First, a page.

maratsade3.jpg

Saint Genet

genet1.jpg

Miracle of the Rose (1965). Photo by Jerry Bauer, design by Kuhlman Associates.

[William Burroughs is] without a doubt…the greatest American writer since WWII. There are very, very few writers in his class; I think Genet is about the only one whom I’d put in the same category. All the British and American writers so heavily touted—the Styrons and the Mailers and their English equivalents—it’s just not necessary to read anybody except William Burroughs and Genet.

JG Ballard, RE/Search interview, 1984.

Jean Genet (the “Saint” was a gift from Jean-Paul Sartre) was born on December 19th, 1910 so consider this a late centenary post. Some of Ballard’s debt to William Burroughs can be found in writings such as The Atrocity Exhibition (1970) and his early text experiments. Genet’s influence, if we have to look for such a thing, I usually see in the use of metaphor to transform an uncompromising reality. Like the moment at the beginning of Crash (1973) when the crushed bodies of package tourists are compared to “a haemorrhage of the sun”. Genet’s writings effected similar transformations from squalid prison environments, turning the sexual assignations and passions of the inmates into ceremonial acts which assume the lineaments of a new religion. He used to claim in later life to have forgotten all his works but we haven’t forgotten him. A small selection of Genet links follows.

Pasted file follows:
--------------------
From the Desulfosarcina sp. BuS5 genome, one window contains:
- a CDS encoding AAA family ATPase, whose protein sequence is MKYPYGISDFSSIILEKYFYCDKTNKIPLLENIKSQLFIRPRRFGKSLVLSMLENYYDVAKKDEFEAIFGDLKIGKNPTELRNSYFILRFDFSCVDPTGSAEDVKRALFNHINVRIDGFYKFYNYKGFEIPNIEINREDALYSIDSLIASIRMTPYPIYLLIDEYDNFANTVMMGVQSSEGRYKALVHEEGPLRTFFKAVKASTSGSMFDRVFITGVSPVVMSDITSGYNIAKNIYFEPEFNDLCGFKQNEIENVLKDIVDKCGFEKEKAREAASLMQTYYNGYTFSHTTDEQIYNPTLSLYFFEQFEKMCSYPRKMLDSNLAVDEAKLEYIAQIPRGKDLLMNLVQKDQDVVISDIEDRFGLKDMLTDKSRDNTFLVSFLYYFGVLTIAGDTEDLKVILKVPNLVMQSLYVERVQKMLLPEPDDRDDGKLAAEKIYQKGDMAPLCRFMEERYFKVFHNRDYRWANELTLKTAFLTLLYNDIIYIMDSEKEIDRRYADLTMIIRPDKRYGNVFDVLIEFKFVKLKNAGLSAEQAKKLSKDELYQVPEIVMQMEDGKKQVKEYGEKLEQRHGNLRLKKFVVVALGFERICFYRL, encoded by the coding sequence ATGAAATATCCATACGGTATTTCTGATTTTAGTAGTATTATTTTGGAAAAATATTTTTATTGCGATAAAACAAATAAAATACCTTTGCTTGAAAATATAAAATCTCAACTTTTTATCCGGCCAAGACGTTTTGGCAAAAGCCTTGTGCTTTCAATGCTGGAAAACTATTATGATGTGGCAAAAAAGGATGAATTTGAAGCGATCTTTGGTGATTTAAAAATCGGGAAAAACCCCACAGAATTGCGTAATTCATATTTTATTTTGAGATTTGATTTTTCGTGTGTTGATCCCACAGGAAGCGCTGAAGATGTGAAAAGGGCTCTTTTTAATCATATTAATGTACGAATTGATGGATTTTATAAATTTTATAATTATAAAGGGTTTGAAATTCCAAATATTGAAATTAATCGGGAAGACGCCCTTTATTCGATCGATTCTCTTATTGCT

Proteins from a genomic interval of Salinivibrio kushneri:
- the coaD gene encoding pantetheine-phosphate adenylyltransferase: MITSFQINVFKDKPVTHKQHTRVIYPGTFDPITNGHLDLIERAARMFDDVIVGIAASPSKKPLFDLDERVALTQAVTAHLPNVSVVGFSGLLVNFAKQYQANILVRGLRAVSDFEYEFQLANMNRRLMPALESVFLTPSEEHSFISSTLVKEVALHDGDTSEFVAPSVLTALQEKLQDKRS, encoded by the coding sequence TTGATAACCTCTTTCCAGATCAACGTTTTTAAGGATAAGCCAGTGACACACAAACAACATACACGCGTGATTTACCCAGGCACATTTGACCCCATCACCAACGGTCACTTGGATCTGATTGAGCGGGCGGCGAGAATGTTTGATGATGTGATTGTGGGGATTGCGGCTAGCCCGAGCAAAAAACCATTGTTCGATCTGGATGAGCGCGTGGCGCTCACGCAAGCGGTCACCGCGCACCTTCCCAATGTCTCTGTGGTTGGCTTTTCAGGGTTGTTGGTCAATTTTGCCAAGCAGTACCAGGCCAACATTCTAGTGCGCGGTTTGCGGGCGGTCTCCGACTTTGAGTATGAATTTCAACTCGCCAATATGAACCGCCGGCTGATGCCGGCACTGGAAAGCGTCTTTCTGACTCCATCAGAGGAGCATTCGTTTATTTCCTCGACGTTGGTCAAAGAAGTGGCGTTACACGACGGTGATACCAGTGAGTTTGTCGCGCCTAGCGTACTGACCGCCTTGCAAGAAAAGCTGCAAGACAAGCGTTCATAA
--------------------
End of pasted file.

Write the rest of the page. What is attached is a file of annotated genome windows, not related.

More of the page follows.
esquire.jpg

Esquire, November 1968.

RealityStudio:

Burroughs’ most famous and most widely read piece for Esquire remains his coverage of the 1968 Democratic National Convention, “The Coming of the Purple Better One,” which was included in Exterminator! Burroughs was hired to cover the convention along with Terry Southern, who was a pioneer in New Journalism with his “Twirling at Ole Miss” (which appeared in Esquire in February 1963), John Sack, who wrote on the experiences of Company M in Vietnam for Esquire (with the legendary cover “Oh my God — We hit a little girl”), and Jean Genet, an authority on oppression who turned increasingly politically active after the events in Europe in May 1968. (Continues here.)

Ubuweb:
Un Chant d’Amour (1950): Genet’s short homoerotic drama which he later disowned. The film’s masturbating prisoners and naked male flesh made it notorious and, for later generations of filmmakers, a pioneering and influential work.
Le condamné à mort (1952): A reading of Genet’s poem (in French) with electroacoustic accompaniment.
Ecce Homo (1989): A short film by Jerry Tartaglia which cuts scenes from Un Chant d’Amour with gay porn.

caillaux.jpg

Bibliothèque Gay:
Vingt lithographies pour un livre que j’ai lu, Jean Genet, Roland Caillaux, 1945. A sequence of twenty pornographic drawings.

YouTube: